A loan broker from Bethesda, Maryland, and a settlement agent from Oakton, Virginia, are accused of trying to trick lenders into loaning more than $5.6 million for properties in D.C.
A federal grand jury indicted 39-year old Shaun Miller, of Bethesda and 49-year-old Thomas Randolph, of Oakton in a seven-count charge that includes conspiracy, mail fraud and monetary transactions involving criminally derived proceeds, the U.S. Attorney’s Office for the District of Columbia said in a news release.
A third man, Marlon Meade, 40, of D.C., pleaded guilty to conspiracy to commit mail fraud and monetary transactions involving criminally derived proceeds in September.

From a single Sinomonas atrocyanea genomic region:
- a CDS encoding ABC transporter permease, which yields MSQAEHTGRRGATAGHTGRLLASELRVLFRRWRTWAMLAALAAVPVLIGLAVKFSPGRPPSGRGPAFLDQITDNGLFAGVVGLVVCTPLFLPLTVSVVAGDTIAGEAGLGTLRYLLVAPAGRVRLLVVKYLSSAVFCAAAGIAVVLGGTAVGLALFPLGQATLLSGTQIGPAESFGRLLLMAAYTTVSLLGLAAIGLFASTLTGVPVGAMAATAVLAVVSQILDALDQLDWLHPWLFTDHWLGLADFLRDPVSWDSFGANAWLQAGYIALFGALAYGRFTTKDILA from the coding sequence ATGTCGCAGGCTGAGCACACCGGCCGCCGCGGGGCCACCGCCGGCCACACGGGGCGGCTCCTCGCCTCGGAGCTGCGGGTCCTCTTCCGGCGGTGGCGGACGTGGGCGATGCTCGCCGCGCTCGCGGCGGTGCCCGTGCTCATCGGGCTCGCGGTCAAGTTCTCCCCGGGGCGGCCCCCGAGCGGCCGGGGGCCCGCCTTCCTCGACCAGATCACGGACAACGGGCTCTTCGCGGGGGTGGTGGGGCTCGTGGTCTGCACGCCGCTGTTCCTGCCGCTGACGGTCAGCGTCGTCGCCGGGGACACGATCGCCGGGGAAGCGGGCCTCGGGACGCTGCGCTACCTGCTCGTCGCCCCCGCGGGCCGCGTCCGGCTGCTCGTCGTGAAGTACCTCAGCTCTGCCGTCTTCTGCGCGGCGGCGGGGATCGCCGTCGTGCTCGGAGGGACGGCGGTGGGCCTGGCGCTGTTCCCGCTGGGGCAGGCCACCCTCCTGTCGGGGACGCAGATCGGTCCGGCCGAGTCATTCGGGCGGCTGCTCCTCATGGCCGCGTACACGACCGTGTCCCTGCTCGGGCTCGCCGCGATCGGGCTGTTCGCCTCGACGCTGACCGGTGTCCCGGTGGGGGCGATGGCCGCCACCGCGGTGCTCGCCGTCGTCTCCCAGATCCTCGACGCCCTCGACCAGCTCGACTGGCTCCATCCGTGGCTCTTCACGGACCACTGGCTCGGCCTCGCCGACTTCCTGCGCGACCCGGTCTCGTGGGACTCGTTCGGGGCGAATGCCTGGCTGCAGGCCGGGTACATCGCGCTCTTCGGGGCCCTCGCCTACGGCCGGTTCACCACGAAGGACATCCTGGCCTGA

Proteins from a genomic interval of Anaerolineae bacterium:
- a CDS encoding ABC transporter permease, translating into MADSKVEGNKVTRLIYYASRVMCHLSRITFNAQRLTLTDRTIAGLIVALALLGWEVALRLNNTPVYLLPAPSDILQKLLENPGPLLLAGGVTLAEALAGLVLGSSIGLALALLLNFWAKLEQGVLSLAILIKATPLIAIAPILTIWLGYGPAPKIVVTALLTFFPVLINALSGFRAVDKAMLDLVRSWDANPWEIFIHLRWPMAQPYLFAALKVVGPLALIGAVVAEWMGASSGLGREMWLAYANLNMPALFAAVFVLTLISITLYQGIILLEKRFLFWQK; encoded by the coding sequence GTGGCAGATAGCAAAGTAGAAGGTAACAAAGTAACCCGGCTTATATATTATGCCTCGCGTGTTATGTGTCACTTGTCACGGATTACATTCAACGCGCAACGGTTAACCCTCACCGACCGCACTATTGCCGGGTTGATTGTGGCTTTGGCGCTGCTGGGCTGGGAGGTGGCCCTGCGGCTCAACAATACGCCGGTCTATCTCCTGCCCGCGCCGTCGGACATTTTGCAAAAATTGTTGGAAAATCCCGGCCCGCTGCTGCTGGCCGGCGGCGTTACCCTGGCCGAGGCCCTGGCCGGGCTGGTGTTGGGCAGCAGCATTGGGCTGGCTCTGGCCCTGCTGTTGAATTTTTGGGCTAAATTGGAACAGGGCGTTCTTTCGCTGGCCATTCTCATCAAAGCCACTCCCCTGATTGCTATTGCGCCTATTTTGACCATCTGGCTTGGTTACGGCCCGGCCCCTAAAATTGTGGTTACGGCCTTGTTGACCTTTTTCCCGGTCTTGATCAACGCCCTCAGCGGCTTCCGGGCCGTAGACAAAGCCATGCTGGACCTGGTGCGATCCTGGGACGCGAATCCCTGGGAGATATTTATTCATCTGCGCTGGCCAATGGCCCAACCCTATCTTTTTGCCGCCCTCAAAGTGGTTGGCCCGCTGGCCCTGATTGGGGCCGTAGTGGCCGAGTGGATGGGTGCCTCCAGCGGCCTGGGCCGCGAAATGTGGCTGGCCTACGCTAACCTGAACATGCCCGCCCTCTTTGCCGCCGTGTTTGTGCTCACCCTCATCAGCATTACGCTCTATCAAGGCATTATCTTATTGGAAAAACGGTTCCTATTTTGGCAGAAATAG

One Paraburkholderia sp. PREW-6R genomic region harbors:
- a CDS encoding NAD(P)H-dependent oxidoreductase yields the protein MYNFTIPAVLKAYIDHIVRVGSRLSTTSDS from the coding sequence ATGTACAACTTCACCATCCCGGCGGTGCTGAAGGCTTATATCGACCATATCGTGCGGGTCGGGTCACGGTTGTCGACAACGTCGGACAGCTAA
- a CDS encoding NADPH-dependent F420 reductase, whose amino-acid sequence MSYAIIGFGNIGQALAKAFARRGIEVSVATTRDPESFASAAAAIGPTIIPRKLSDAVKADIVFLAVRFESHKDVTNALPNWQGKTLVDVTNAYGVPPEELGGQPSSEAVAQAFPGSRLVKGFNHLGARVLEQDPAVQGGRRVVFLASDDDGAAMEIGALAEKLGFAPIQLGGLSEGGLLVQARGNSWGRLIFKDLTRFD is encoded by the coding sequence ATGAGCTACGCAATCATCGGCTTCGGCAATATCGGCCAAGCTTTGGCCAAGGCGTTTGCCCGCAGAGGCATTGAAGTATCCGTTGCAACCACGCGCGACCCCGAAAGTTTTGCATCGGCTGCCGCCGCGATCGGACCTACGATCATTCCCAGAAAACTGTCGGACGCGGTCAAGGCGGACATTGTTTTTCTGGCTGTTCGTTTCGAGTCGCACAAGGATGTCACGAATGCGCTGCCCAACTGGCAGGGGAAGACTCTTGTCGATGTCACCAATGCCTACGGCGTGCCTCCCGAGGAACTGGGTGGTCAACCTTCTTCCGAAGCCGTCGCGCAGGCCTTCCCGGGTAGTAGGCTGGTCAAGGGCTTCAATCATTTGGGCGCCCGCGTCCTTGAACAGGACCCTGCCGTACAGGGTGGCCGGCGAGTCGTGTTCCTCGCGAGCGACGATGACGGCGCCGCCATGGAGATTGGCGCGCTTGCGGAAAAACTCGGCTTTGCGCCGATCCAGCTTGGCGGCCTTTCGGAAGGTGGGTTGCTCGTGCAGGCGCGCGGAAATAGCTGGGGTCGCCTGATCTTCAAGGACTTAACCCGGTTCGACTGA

According to the indictment, from at least October 2014 to June 2015, Miller was a loan broker earning money by coordinating loans for real estate investors from private mortgage lenders. At the same time, Randolph was a settlement agent for a settlement company located in D.C.
Prosecutors said that Miller, Marlon Meade and others inflated personal financial statements, altered bank account statements, and falsified tax returns to get the at least $5.6 million in loans to buy multiple real estate properties in D.C.
The indictment further alleges that the conspirators, including Randolph and Meade, falsely inflated the sales price of properties to obtain excess lender funds in order to illegally recycle the lender’s own money as the borrower’s down payment and to siphon off funds for their own use.
The indictment also contains a forfeiture allegation.
Trial dates have not been set for any of the defendants in the case.
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